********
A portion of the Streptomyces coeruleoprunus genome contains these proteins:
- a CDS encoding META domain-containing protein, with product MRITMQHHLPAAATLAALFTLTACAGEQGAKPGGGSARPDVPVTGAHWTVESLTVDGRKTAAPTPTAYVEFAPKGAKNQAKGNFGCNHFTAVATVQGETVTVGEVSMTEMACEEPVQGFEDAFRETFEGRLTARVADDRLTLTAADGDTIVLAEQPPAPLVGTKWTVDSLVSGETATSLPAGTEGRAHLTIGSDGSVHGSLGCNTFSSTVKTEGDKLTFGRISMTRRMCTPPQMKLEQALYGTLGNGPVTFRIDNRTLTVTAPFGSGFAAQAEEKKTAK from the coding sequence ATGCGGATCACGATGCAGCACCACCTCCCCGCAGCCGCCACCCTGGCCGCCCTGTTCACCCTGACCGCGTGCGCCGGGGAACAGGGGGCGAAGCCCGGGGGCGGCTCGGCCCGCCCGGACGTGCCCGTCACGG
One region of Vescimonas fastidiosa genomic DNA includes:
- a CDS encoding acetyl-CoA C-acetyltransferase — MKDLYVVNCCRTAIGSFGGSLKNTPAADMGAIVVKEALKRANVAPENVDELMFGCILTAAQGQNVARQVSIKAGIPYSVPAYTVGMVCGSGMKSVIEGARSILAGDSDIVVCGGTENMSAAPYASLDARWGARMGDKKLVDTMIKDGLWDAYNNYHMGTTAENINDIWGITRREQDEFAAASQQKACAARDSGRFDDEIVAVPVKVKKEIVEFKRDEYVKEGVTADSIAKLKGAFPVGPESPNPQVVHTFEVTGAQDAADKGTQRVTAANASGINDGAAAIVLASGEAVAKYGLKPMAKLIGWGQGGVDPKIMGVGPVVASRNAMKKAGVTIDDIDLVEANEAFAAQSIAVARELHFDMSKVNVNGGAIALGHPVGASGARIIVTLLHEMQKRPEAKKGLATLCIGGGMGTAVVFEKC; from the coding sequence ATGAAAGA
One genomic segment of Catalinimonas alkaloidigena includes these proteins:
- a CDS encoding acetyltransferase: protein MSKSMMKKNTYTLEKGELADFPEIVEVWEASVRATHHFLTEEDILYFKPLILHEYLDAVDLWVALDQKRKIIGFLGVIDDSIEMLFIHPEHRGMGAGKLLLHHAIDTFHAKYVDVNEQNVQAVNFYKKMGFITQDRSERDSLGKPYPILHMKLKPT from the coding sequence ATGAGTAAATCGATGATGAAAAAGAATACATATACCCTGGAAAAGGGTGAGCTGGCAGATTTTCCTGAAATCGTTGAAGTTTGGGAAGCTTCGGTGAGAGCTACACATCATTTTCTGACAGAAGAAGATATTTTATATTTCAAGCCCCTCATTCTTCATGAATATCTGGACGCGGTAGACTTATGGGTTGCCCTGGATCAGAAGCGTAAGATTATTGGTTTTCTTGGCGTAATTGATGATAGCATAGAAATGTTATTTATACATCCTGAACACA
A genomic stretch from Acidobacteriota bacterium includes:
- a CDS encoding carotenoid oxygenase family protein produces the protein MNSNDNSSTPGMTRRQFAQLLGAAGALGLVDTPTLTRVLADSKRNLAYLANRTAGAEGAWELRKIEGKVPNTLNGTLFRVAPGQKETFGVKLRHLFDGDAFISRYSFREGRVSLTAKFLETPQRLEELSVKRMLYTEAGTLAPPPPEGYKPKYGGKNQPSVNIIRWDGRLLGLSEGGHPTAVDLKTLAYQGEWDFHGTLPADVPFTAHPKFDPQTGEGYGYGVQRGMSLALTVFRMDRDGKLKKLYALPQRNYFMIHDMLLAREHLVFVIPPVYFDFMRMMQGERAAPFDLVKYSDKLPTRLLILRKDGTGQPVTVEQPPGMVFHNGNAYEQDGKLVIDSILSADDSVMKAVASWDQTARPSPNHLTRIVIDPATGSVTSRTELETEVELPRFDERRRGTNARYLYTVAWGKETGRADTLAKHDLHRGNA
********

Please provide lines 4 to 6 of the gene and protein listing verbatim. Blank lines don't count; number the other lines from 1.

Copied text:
- a CDS encoding acetyl-CoA C-acetyltransferase — MKDLYVVNCCRTAIGSFGGSLKNTPAADMGAIVVKEALKRANVAPENVDELMFGCILTAAQGQNVARQVSIKAGIPYSVPAYTVGMVCGSGMKSVIEGARSILAGDSDIVVCGGTENMSAAPYASLDARWGARMGDKKLVDTMIKDGLWDAYNNYHMGTTAENINDIWGITRREQDEFAAASQQKACAARDSGRFDDEIVAVPVKVKKEIVEFKRDEYVKEGVTADSIAKLKGAFPVGPESPNPQVVHTFEVTGAQDAADKGTQRVTAANASGINDGAAAIVLASGEAVAKYGLKPMAKLIGWGQGGVDPKIMGVGPVVASRNAMKKAGVTIDDIDLVEANEAFAAQSIAVARELHFDMSKVNVNGGAIALGHPVGASGARIIVTLLHEMQKRPEAKKGLATLCIGGGMGTAVVFEKC; from the coding sequence ATGAAAGA
One genomic segment of Catalinimonas alkaloidigena includes these proteins:
- a CDS encoding acetyltransferase: protein MSKSMMKKNTYTLEKGELADFPEIVEVWEASVRATHHFLTEEDILYFKPLILHEYLDAVDLWVALDQKRKIIGFLGVIDDSIEMLFIHPEHRGMGAGKLLLHHAIDTFHAKYVDVNEQNVQAVNFYKKMGFITQDRSERDSLGKPYPILHMKLKPT from the coding sequence ATGAGTAAATCGATGATGAAAAAGAATACATATACCCTGGAAAAGGGTGAGCTGGCAGATTTTCCTGAAATCGTTGAAGTTTGGGAAGCTTCGGTGAGAGCTACACATCATTTTCTGACAGAAGAAGATATTTTATATTTCAAGCCCCTCATTCTTCATGAATATCTGGACGCGGTAGACTTATGGGTTGCCCTGGATCAGAAGCGTAAGATTATTGGTTTTCTTGGCGTAATTGATGATAGCATAGAAATGTTATTTATACATCCTGAACACA